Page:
Same thing with shoes. I don’t know how people do the Parks in flip flops… but I suppose you can. I wouldn’t recommend anything less than Teva’s. Too many places to lose shoes that aren’t strapped onto your feet. But having something like Teva’s is good if the weather turns wet. Rain is the PERFECT time to do the parks. It’s cooler, most people are afraid of the rain and stay indoors (less crowds)… and heck, it’s just water and most rides are at least partially indoors anyways.

On the flip side, there are a few spots in the various Parks that are available for kids who want to expressly get wet and cool down. Off the top of my head: the ground-based water fountain near Test Track in Epcot, and another on the central bridge behind the large Epcot fountain and World Showcase.

There’s also a fountain that children like to play in near the Health Station at MK (though it’s not technically supposed to be for that purpose). The Casey Jr. Splash ‘N’ Soak Station is in the Magic Kingdom in the right-rear corner of the park near the Dueling Dumbo rides and available from the Storybook Circus Train Station (what used to be Toon Town Station). This area is all about getting wet.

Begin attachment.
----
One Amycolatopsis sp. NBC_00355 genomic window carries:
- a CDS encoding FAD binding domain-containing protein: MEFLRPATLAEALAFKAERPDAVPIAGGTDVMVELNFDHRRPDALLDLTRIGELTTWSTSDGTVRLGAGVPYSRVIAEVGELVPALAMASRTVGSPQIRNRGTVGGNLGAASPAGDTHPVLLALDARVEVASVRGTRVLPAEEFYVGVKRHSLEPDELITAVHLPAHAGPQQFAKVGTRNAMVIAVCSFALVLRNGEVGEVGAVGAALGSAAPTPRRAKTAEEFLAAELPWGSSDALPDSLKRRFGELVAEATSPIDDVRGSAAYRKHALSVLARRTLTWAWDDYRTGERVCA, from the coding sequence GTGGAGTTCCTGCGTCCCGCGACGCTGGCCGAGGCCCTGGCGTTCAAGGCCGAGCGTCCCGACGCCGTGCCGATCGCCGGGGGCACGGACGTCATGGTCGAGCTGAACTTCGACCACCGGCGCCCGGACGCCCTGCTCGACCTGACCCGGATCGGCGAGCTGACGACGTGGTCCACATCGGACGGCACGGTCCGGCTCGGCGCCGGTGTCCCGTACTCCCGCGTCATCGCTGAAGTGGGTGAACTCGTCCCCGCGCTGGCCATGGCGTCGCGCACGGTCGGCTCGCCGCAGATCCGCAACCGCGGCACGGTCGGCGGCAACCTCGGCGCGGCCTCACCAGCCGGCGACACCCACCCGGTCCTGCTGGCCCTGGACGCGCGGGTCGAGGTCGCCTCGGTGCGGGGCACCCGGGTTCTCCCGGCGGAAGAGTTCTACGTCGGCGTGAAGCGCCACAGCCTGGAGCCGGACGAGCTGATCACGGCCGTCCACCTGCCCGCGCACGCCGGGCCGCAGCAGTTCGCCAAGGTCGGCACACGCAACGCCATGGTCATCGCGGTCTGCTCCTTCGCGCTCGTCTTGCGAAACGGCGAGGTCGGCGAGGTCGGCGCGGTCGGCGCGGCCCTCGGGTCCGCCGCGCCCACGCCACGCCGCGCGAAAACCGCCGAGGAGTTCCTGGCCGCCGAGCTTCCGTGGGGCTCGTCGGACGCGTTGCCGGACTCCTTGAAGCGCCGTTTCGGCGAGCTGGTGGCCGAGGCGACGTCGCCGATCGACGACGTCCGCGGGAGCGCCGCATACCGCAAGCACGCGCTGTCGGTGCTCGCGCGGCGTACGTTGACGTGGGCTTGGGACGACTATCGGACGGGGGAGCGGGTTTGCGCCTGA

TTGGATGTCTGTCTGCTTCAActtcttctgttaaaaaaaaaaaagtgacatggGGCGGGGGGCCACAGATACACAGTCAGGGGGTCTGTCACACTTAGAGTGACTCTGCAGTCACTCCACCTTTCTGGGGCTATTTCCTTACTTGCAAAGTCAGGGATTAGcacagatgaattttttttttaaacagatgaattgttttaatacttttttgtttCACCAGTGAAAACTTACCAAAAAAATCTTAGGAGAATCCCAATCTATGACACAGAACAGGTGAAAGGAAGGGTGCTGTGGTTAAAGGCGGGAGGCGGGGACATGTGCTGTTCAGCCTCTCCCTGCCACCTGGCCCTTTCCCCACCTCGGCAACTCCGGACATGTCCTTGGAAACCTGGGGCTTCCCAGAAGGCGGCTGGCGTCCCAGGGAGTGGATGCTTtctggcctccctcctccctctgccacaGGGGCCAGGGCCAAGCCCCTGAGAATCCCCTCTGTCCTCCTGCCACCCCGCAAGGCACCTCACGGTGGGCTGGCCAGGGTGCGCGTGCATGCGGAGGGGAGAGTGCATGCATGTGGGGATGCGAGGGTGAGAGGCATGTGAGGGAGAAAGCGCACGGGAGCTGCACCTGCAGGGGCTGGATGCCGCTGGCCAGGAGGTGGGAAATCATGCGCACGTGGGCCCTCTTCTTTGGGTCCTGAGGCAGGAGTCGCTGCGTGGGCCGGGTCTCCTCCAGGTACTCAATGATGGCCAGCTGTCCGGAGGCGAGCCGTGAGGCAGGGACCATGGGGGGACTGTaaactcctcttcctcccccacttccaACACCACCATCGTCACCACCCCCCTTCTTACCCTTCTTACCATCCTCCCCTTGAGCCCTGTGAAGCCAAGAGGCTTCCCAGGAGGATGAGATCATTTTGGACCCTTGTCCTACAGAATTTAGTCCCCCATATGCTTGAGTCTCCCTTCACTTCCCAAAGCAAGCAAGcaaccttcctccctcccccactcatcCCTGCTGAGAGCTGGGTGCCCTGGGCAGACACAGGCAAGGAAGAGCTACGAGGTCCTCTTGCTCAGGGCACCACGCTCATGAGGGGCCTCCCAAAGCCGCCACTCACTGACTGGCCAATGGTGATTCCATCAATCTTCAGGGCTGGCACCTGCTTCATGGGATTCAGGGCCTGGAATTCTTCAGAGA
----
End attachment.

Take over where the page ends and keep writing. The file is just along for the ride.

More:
Overall, plan for the weather. Know that they are prepped for the weather and almost everything (except the parades and fireworks) happens regardless of the weather.

Photos

Disney has anticipated that some people don’t want to carry their cameras around. They’ve also realized that most people don’t always want to buy photos right then and there (or that day). So they’ve created a system called Photopass. The first time you enter a park and encounter a Disney photographer (they all dress in beige photo vests, you can’t miss them), get your family’s photo and tell them you need a new card. They’ll take your picture and then either scan your MagicBand or scan a barcode on a Photopass card (the size and shape of a credit card). They’ll hand you the card. Keep it for your whole trip (in fact, you can keep it permanently and use it trip after trip… just remember that photos expire after 30 days).

Every time you encounter a photographer, get your photo taken and then hand them the card (or show them your wrist). The photos are then associated with your bar code. Anytime during your trip or up to 30 days after you get home, you can go online (or into any Disney photo place) and order prints of any size you can imagine. They also have a version that comes on a blue rubber band to go around your wrist – specifically for photos taken at the water parks. 🙂